However, privatization did not take place during the presidency of De La Madrid, although the plans were already ready.
Under the new policy, not only the economy in Mexico but Telmex also improved. The company made a profit and paid out its shareholders as before, but this was mainly achieved by the high telephone tax that was levied on, for example, long-distance calls. Also a large part of the profit was still used to finance other state programs. Finally, the company's employees continued to work very inefficiently.
Actual changeOnly in the early 90s, after the election of Carlos Salinas as the new president, did something really begin to change in Telmex's policy. During his presidency he continued the economic policy of De La Madrid and 85% of state-owned companies were privatized. Initially, these measures had an effect, inflation fell from 159.17% to 7.05%.
One of the reasons for privatizing Telmex was to increase the efficiency of the company. Salinas, who had served on the board of directors, knew that the company had enormous growth potential. Selling the shares held by the government could reduce the national debt by as much as $ 2 billion. The company was taken over by three partner companies called Southwestern Bell, France Telecom and Grupe Carso. Grupe Carso eventually gained operational control over the company since it had paid half of the purchase amount. The other two partners would focus on improving the divisions within the company and modernizing.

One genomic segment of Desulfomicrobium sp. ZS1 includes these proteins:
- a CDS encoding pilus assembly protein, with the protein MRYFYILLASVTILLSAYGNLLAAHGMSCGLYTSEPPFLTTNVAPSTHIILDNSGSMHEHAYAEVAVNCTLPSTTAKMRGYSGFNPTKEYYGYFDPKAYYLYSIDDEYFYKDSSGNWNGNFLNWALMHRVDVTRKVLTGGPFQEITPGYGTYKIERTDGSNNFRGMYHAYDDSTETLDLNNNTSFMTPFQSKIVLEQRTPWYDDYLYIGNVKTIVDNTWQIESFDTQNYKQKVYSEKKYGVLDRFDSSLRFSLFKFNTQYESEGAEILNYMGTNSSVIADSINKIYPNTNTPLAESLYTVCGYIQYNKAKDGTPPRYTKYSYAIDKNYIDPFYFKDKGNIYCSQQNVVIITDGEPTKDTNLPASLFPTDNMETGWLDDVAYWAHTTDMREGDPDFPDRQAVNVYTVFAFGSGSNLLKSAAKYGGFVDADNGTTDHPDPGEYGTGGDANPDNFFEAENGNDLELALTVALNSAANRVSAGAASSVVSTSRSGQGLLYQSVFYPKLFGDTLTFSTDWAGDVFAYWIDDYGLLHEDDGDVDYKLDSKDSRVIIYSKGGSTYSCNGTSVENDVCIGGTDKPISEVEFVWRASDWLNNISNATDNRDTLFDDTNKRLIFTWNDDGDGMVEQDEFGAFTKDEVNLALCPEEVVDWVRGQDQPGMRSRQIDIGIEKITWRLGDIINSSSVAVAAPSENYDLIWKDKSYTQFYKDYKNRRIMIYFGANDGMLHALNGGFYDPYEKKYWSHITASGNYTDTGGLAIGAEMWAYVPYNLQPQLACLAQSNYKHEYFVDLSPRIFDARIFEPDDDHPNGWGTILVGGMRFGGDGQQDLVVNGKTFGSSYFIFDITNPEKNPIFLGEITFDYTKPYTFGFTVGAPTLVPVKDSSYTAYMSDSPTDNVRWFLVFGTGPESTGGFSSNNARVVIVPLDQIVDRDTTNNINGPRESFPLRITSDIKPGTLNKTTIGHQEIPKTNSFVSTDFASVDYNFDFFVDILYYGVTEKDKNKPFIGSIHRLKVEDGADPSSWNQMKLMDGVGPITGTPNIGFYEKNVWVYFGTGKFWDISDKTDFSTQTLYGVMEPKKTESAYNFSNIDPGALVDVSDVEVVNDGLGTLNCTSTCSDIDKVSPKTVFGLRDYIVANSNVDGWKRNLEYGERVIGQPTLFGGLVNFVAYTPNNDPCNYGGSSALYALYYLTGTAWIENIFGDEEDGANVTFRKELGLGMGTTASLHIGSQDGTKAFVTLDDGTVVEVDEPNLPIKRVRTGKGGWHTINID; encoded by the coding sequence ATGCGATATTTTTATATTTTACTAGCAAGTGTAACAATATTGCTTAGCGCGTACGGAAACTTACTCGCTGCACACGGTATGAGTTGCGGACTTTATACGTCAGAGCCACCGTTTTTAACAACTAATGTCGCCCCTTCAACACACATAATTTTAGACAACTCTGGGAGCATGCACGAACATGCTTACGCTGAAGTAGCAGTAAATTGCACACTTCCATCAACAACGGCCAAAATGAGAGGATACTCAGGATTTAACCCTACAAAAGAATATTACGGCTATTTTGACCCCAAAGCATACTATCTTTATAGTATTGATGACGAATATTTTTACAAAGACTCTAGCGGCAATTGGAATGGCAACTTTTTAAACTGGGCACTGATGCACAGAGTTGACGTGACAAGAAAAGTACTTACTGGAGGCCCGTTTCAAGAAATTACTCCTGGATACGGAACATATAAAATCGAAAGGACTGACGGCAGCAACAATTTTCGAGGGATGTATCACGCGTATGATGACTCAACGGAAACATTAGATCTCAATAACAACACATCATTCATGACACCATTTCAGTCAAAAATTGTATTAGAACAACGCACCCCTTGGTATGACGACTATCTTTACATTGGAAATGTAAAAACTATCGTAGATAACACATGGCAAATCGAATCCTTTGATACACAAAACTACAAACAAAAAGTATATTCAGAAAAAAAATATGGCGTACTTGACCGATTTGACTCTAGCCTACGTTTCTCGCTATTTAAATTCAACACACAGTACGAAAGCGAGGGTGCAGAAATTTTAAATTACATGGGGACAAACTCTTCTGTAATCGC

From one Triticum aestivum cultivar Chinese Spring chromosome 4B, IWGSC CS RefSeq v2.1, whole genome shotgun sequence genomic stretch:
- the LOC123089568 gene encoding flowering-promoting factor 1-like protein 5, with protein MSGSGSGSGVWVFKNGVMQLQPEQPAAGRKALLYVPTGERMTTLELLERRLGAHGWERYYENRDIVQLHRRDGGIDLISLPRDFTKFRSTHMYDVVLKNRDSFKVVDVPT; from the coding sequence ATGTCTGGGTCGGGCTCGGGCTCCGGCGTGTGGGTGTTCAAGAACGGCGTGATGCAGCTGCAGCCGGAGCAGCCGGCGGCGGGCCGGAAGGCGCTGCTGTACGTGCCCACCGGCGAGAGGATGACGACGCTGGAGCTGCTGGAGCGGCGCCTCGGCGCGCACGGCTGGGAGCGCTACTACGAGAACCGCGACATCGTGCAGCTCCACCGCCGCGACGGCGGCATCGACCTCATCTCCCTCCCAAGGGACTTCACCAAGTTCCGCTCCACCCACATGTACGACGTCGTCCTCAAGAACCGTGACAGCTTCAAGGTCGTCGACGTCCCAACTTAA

The new CEO of Telmex became Carlos Slim, owner of Grupe Carso and at that time one of the richest people in the world. As a condition for the purchase, Telmex should drastically improve its services. A three-year plan was devised by the government for this. Furthermore, the company would have to give up its monopoly position from 1996 onwards in order to compete with other telecom companies where it concerned the provision of long-distance telecommunications.
Movable yearsUntil 1993 the new regime led to positive results. More profit was made and the service improved. In 1994, however, total sales decreased and in 1995 the profit was even more than 22% lower than the previous year. This decrease in sales and profit was mainly due to the increase in competition pushed by the government, while Telmex still had great advantages over its competitors. Only in 1997 did Telmex lose its monopoly position over the long-distance telecommunications market. The company succeeded in significantly increasing in 1998 by placing more emphasis on the digital services that the company provided. From that year onwards, the company's turnover increased every year and it started to invest in other companies. The economic recession in America in 2003, together with the low economic growth in Mexico, led to a fall in sales of $ 1 billion, which caused difficulties. To keep the company growing, people focused more on innovation.
In 2004 the son, like his father named Carlos Slim, became CEO. He developed major expansion plans and implemented them steadily, after which the company increasingly positioned itself on the international market. A market share of 95% was achieved in Mexico. Reasons for America Movil, the largest telephone company in Latin America, to take over Telmex and thus be able to compete better with other telecom companies.